We’ll Let You in the Mom Club Anyway

“Wait. There are timers for your nipples?” I sat smugly in the corner at yet another baby shower, and this was the response I blurted out when the mom-to-be was overcome with jubilation opening the gift that was her breastfeeding timer. I possibly could have even rolled my eyes, I can’t be sure. At a time when most of my friends began firing up their breeding programs, I was post-divorce and mainly focused on my Taco Bell baby and 14 hours of uninterrupted sleep on the weekend. Procreation and things like lube for cracked and bleeding body parts did not rank anywhere on my scale of “things that concern Katie.”

My Facebook feed became a swamp of lame pregnancy announcements and gender reveal parties that I waded through with disdain on a daily basis. Didn’t these people know what they were giving up? First of all, PARTYING WITH ME, but also sleep, freedom, being able to urinate in solitude, and the ability to enjoy a hot meal of food — even if it was the $5 Crunchwrap box.

I think back in horror about how many baby showers I poopy-diapered on, drinking too much “MOMosa” punch, and making jokes that were based solely on my own insecurities. How many of my friends had their feelings hurt when I didn’t acknowledge their birth announcement? How many new mamas in my circle did I make to feel forgotten because I assumed they’d be too busy with a baby to want to hear from me? How many times did I zone out when my proud parent friends flipped through countless baby pictures on their phone?

I didn’t even realize that I’d behaved this way until that second pink line popped up on the pee test. “I’M PREGNANT?!  I’m pregnant.” Holy dumpy diapers, what do I do now? I know what I’ll do. I’ll wait the obligatory 12 weeks and post the lamest of all the lame pregnancy announcements, complete with a pumpkin baby and a homemade bunting. But son-of-a-nipple shield… what about all those pregnancy announcements I’d ignored?  Why would anyone care about mine?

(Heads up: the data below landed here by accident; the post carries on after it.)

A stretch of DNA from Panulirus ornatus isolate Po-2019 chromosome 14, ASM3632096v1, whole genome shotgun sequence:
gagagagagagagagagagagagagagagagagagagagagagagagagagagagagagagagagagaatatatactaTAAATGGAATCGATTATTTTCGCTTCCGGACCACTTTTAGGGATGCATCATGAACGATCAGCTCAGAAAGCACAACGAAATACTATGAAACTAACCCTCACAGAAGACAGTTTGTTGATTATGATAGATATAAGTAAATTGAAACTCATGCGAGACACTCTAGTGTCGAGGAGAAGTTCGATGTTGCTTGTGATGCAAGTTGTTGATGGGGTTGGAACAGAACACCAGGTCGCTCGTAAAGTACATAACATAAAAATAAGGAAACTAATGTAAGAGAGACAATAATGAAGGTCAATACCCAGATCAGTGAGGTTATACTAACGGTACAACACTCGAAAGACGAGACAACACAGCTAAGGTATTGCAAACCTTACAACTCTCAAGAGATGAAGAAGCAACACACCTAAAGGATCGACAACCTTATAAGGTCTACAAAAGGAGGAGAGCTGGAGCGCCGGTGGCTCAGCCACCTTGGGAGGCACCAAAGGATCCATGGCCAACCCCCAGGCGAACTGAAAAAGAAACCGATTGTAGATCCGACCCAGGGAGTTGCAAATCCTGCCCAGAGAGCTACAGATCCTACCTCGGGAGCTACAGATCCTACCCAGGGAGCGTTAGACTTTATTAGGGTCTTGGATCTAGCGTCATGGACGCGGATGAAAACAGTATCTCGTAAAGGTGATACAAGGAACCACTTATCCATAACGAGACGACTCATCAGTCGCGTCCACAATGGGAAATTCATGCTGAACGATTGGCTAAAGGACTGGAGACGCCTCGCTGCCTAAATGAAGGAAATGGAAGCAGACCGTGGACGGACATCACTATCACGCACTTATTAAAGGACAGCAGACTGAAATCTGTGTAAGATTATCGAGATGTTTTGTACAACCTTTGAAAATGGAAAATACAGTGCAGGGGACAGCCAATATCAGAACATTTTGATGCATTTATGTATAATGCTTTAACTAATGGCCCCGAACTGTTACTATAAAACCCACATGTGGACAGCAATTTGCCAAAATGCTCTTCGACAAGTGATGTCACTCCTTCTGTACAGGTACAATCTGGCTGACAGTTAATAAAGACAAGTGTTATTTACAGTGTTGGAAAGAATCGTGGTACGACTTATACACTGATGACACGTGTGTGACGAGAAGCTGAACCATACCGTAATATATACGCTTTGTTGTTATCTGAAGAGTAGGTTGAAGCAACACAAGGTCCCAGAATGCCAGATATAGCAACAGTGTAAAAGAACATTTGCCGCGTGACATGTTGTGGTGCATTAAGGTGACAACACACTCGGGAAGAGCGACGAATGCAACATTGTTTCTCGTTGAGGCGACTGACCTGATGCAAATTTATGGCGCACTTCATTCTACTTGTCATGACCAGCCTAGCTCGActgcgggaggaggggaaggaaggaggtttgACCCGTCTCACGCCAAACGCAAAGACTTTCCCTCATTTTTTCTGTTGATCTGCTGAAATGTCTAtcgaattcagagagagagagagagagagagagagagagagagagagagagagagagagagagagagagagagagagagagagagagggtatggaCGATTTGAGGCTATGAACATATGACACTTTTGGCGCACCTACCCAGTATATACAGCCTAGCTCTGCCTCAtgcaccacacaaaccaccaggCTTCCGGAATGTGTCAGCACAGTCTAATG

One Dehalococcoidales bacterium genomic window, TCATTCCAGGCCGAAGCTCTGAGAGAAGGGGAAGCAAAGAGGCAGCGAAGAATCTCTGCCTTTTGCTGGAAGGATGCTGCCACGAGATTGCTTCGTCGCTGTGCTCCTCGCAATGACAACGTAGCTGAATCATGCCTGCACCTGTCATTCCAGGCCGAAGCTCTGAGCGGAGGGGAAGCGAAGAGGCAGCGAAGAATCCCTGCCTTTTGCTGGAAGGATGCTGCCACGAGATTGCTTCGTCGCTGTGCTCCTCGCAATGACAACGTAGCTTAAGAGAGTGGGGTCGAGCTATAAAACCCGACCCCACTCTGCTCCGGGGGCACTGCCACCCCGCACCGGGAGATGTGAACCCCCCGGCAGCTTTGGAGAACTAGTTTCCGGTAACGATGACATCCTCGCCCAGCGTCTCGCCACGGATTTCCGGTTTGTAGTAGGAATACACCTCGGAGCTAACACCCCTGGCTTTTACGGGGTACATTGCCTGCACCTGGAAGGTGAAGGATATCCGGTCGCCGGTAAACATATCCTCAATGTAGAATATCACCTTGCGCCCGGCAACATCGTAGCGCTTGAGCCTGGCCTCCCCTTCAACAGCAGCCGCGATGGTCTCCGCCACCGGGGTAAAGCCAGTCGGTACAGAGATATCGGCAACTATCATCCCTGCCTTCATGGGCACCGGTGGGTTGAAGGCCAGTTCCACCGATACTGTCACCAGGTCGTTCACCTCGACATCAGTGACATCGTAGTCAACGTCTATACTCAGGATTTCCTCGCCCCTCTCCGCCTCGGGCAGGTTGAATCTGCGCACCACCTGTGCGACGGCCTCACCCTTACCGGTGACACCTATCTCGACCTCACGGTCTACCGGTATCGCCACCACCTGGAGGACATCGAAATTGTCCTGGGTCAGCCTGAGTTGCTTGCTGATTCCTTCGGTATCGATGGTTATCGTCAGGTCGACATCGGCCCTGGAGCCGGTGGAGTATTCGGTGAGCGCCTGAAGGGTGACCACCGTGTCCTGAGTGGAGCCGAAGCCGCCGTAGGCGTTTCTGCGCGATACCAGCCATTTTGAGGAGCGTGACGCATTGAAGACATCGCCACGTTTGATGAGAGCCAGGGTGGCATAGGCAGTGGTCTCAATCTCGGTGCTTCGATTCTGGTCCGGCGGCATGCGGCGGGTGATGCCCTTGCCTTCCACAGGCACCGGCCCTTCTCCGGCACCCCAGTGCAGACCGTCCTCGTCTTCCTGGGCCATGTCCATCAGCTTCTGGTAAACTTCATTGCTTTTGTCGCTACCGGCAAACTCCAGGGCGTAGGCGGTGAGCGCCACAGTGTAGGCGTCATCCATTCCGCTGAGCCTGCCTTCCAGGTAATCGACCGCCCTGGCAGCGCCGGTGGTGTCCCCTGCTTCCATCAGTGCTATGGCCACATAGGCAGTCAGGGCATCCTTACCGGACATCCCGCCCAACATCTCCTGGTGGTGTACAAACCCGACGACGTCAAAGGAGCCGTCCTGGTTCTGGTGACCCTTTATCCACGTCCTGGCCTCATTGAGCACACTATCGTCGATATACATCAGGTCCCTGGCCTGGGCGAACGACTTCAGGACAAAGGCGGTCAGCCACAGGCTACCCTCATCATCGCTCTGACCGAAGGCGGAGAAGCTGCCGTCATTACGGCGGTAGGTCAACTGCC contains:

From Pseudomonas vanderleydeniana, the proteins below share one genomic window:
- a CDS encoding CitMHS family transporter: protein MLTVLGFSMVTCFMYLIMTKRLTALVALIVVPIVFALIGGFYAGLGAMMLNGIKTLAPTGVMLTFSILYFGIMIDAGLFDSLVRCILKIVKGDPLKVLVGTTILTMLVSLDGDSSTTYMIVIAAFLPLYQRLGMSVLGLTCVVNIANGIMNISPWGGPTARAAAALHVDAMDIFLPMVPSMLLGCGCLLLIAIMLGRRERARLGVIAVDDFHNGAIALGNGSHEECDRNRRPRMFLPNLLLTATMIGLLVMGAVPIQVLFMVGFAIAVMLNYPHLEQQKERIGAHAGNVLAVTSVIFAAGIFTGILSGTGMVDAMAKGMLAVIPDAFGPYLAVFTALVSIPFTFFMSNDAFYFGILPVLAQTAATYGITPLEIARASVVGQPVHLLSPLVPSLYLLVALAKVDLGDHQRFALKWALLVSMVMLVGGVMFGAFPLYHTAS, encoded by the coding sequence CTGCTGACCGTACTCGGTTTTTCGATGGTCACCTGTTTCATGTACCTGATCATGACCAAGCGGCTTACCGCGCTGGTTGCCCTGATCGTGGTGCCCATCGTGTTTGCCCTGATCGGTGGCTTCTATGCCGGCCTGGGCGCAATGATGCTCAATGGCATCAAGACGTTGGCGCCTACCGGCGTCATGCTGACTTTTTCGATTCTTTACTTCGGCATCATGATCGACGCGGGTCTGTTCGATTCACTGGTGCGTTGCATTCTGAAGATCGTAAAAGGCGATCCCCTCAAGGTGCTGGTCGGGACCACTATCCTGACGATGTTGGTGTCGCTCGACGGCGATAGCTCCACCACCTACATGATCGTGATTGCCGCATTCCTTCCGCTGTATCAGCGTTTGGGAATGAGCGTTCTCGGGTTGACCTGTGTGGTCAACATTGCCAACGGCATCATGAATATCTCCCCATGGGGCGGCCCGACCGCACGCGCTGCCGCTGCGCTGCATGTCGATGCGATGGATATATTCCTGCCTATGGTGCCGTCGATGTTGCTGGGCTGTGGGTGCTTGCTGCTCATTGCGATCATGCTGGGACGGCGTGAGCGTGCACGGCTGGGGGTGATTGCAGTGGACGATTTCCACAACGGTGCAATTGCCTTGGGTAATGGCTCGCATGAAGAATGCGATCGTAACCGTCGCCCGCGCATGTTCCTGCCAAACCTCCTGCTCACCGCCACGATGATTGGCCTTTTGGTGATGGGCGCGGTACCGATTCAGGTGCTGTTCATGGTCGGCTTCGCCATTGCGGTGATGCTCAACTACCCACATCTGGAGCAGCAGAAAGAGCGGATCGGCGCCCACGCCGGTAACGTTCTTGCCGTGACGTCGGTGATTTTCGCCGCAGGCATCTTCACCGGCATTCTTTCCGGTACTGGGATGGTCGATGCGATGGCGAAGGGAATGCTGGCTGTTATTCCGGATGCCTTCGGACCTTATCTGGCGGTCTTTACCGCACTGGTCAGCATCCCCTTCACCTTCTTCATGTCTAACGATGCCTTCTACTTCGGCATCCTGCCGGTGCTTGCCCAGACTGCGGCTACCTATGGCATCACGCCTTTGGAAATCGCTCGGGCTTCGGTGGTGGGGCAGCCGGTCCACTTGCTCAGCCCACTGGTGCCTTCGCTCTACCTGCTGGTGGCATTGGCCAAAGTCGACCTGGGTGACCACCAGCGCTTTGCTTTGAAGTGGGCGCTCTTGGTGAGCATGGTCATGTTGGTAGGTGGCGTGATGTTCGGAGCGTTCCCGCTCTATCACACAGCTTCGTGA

I thought harder. Oh, damn it. Would anyone throw me a baby shower? Why would they when my past performance as a guest mainly revolved around a hearty plate of pigs-in-a-blanket and playing on my phone?

What a terrible, self-involved friend I’d been. How did I not realize what a monumental, life-changing time my friends had experienced, and I’d completely dropped the bassinet?

The first trimester came and went. My lame announcement was posted. And then it happened.

Because obviously all babies are born on their exact due date. *eye roll*

Like. Like. Like. Share. Comment. Like. Like. Like. What? What was happening? Did people actually care that my family of two would soon become three? Did my friends forget what a beer-swilling jackass I’d been? The action on my pregnancy announcement post indicated yes. But surely it was a fluke.

Only it wasn’t. The friends I’d dismissed are the same ones who checked on me daily when I had issues during my pregnancy. They are the same friends who would immediately respond to my panicked questions like, “Should this body part be leaking?” during my second trimester. They are the same friends who threw me the most amazing baby shower I’ve ever seen — and I’ve seen plenty.

When my daughter was born, I thought for sure I’d float alone on an island of burp cloths and dirty bottles, as surely that is what I deserved from my friends. I was shocked to find that despite my past behavior, once my daughter was here, none of the past stuff mattered. They welcomed me into motherhood with open arms, gave me invaluable advice, held my baby so I could shower, and were there for me when I cried on the floor of my closet for hours. They knew how I’d been, they understood it, and they let me in the Mom Club anyway. Because that’s what we do.

The Mom Club is an intangible, indescribable bond that we mothers share. We put aside differences, we forget missteps of the past, and we show love, kindness, and understanding. Sometimes these things are the only pillars we have to lean on when our sleep deprived, post-partum bodies and minds feel like they just can’t go on.

I realized quickly after I became a mom that it didn’t hurt my feelings one bit when my kid-free friends didn’t get all googly-eyed over the same 47 pictures of my child smiling for the first time. It didn’t bother me at all when they didn’t come over when I was on day six of no shower and living my life as a shirtless dairy cow. Because I was on the other side. I know that one day those same friends might find themselves just like I did… in the bathroom, holding a stick with two pink lines, and wishing they’d acted differently. But guess what? It doesn’t matter. We’ll let you in the Mom Club anyway.

, , , , ,

No comments yet.

Leave a Reply